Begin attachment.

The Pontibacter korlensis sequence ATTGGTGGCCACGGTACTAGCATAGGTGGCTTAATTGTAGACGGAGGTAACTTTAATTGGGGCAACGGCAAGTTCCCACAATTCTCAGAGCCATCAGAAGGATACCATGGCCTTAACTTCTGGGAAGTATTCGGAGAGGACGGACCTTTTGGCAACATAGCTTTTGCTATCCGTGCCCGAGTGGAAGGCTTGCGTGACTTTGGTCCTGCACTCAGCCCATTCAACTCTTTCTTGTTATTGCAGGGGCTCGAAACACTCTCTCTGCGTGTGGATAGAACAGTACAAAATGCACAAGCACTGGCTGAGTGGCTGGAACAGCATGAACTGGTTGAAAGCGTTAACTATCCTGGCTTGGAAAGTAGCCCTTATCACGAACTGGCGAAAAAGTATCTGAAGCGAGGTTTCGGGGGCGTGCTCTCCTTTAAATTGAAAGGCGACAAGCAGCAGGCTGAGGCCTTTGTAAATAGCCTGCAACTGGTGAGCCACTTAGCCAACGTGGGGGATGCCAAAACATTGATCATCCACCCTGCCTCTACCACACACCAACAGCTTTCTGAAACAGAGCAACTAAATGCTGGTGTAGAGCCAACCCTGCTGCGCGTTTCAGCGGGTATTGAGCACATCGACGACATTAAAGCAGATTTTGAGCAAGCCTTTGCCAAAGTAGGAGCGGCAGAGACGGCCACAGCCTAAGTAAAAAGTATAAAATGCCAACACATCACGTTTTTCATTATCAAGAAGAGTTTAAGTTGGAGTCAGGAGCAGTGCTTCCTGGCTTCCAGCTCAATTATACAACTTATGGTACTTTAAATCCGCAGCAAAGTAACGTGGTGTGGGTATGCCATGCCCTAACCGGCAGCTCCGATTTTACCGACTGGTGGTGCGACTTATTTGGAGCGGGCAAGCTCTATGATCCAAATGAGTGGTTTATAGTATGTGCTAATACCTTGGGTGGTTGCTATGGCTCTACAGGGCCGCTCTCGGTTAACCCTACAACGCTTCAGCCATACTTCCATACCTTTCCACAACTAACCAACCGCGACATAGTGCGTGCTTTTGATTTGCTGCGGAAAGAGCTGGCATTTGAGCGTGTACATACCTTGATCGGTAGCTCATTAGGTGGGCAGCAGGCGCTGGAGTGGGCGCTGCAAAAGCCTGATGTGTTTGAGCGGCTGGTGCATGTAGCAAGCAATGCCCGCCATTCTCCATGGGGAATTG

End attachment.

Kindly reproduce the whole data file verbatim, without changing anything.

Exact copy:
The Pontibacter korlensis sequence ATTGGTGGCCACGGTACTAGCATAGGTGGCTTAATTGTAGACGGAGGTAACTTTAATTGGGGCAACGGCAAGTTCCCACAATTCTCAGAGCCATCAGAAGGATACCATGGCCTTAACTTCTGGGAAGTATTCGGAGAGGACGGACCTTTTGGCAACATAGCTTTTGCTATCCGTGCCCGAGTGGAAGGCTTGCGTGACTTTGGTCCTGCACTCAGCCCATTCAACTCTTTCTTGTTATTGCAGGGGCTCGAAACACTCTCTCTGCGTGTGGATAGAACAGTACAAAATGCACAAGCACTGGCTGAGTGGCTGGAACAGCATGAACTGGTTGAAAGCGTTAACTATCCTGGCTTGGAAAGTAGCCCTTATCACGAACTGGCGAAAAAGTATCTGAAGCGAGGTTTCGGGGGCGTGCTCTCCTTTAAATTGAAAGGCGACAAGCAGCAGGCTGAGGCCTTTGTAAATAGCCTGCAACTGGTGAGCCACTTAGCCAACGTGGGGGATGCCAAAACATTGATCATCCACCCTGCCTCTACCACACACCAACAGCTTTCTGAAACAGAGCAACTAAATGCTGGTGTAGAGCCAACCCTGCTGCGCGTTTCAGCGGGTATTGAGCACATCGACGACATTAAAGCAGATTTTGAGCAAGCCTTTGCCAAAGTAGGAGCGGCAGAGACGGCCACAGCCTAAGTAAAAAGTATAAAATGCCAACACATCACGTTTTTCATTATCAAGAAGAGTTTAAGTTGGAGTCAGGAGCAGTGCTTCCTGGCTTCCAGCTCAATTATACAACTTATGGTACTTTAAATCCGCAGCAAAGTAACGTGGTGTGGGTATGCCATGCCCTAACCGGCAGCTCCGATTTTACCGACTGGTGGTGCGACTTATTTGGAGCGGGCAAGCTCTATGATCCAAATGAGTGGTTTATAGTATGTGCTAATACCTTGGGTGGTTGCTATGGCTCTACAGGGCCGCTCTCGGTTAACCCTACAACGCTTCAGCCATACTTCCATACCTTTCCACAACTAACCAACCGCGACATAGTGCGTGCTTTTGATTTGCTGCGGAAAGAGCTGGCATTTGAGCGTGTACATACCTTGATCGGTAGCTCATTAGGTGGGCAGCAGGCGCTGGAGTGGGCGCTGCAAAAGCCTGATGTGTTTGAGCGGCTGGTGCATGTAGCAAGCAATGCCCGCCATTCTCCATGGGGAATTG